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Checklist: Define requirements for new networking applications

In some companies, the in-house software development staff commonly develops and deploys applications outside the knowledge of the IT staff -- which can have dire consequences for the network. In this tip, Brien Posey explains why implementations go more smoothly when both departments work together. He also provides a checklist to share with developers.

As a network engineer, you would probably be rather upset if another department in your company purchased a software...

application for use on the department's desktops without checking with the IT department first. Your department would be expected to support an application that it did not approve. For all you know, the application could have serious compatibility problems, be riddled with bugs, or might even have been known to carry a spyware payload.

There are serious consequences to allowing anyone to install an application that has not been reviewed by the IT department. You would probably never let a department in your company purchase applications that you had not reviewed, and yet in some companies it is common practice for the in-house software development staff to develop and deploy applications without coordinating their activities with the network support staff.

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On one hand, this is not as serious as a casual user purchasing and installing a third-party application without your consent. For one thing, developers should have a pretty good idea of what the company's computers are and are not capable of. Likewise, if there are problems with the application, then the job of supporting the application and correcting those problems will usually fall to the development staff. On the other hand, it is still critically important that the network administration staff and the development staff work together. Even if the development staff is going to take full responsibility for supporting applications they create, those applications will have some impact on the network.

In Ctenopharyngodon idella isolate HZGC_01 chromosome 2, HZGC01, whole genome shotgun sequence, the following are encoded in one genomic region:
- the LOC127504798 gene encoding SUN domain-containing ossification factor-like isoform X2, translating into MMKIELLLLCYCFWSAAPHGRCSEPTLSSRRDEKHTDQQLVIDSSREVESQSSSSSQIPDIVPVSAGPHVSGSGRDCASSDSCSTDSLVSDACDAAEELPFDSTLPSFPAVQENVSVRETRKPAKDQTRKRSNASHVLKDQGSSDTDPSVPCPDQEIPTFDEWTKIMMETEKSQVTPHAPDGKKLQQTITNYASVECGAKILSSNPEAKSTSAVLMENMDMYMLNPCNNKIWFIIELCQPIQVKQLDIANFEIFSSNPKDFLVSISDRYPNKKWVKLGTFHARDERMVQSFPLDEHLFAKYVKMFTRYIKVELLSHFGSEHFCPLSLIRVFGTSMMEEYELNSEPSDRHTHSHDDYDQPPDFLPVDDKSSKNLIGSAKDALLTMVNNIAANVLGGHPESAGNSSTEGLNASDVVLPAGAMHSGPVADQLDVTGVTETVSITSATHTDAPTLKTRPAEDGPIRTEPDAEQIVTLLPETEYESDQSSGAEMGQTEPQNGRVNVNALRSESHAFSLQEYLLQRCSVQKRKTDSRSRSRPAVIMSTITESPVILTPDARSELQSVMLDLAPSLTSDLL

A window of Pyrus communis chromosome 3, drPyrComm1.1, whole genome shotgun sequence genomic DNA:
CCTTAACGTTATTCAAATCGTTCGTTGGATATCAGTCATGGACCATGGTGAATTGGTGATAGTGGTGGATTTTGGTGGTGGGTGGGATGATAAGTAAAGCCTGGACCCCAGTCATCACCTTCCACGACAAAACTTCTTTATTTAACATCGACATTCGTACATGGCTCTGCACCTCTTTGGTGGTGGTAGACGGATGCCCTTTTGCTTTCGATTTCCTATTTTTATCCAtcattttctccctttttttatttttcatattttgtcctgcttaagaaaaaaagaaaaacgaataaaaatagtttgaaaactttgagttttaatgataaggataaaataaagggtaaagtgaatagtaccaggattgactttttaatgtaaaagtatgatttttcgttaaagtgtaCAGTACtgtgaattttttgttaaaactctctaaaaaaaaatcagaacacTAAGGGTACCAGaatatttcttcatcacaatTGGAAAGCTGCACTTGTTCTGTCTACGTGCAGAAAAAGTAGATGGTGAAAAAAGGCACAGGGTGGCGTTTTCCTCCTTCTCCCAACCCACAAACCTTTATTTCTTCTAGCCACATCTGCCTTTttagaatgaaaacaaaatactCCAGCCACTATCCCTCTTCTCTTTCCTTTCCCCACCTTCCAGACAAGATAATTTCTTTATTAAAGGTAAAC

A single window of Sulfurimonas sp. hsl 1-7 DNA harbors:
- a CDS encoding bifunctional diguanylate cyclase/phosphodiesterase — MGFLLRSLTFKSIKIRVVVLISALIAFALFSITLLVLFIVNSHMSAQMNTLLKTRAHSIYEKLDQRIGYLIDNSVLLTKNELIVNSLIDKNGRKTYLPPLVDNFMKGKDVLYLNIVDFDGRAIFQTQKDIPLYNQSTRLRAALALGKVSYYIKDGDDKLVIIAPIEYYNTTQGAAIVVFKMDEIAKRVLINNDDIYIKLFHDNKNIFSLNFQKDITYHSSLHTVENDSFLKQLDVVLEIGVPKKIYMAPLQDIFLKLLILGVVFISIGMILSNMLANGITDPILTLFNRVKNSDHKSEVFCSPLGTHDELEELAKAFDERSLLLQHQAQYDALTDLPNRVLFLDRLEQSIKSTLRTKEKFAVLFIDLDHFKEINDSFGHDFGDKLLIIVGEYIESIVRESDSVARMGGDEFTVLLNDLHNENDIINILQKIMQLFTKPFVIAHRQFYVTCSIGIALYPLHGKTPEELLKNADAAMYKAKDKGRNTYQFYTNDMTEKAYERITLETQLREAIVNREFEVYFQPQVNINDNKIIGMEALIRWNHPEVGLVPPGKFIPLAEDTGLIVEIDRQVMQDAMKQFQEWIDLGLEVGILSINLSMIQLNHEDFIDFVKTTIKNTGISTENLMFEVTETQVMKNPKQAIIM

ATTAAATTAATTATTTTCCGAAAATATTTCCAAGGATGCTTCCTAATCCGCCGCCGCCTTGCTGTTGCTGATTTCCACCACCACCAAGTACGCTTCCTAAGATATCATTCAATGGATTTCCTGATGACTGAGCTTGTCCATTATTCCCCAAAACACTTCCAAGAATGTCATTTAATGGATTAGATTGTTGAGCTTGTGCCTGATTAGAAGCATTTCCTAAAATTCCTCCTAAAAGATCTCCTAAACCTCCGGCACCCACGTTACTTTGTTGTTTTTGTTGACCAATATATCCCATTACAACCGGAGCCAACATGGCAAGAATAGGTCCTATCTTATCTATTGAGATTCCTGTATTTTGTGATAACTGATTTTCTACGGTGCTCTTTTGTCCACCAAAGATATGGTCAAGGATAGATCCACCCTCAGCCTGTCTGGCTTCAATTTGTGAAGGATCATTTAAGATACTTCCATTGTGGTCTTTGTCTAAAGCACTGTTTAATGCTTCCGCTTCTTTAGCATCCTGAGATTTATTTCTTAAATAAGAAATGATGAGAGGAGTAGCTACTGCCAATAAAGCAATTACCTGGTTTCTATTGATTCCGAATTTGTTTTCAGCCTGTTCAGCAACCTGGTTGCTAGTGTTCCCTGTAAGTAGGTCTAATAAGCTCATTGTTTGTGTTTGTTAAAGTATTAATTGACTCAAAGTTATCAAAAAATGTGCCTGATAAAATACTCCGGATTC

Applications running on workstations

For example, if the application is to be installed locally on users' workstations, then it will probably be up to you to make sure the workstations have adequate memory and hard disk space to run the newly developed application. Depending on the type of application, external components such as drivers or the Microsoft Database Engine may be required. These types of components can sometimes interfere with other things on the workstation if they are not implemented properly. Therefore, it would be beneficial to both the network administration staff and the development staff to outline the application's requirements before the application is actually developed.

Applications running on network servers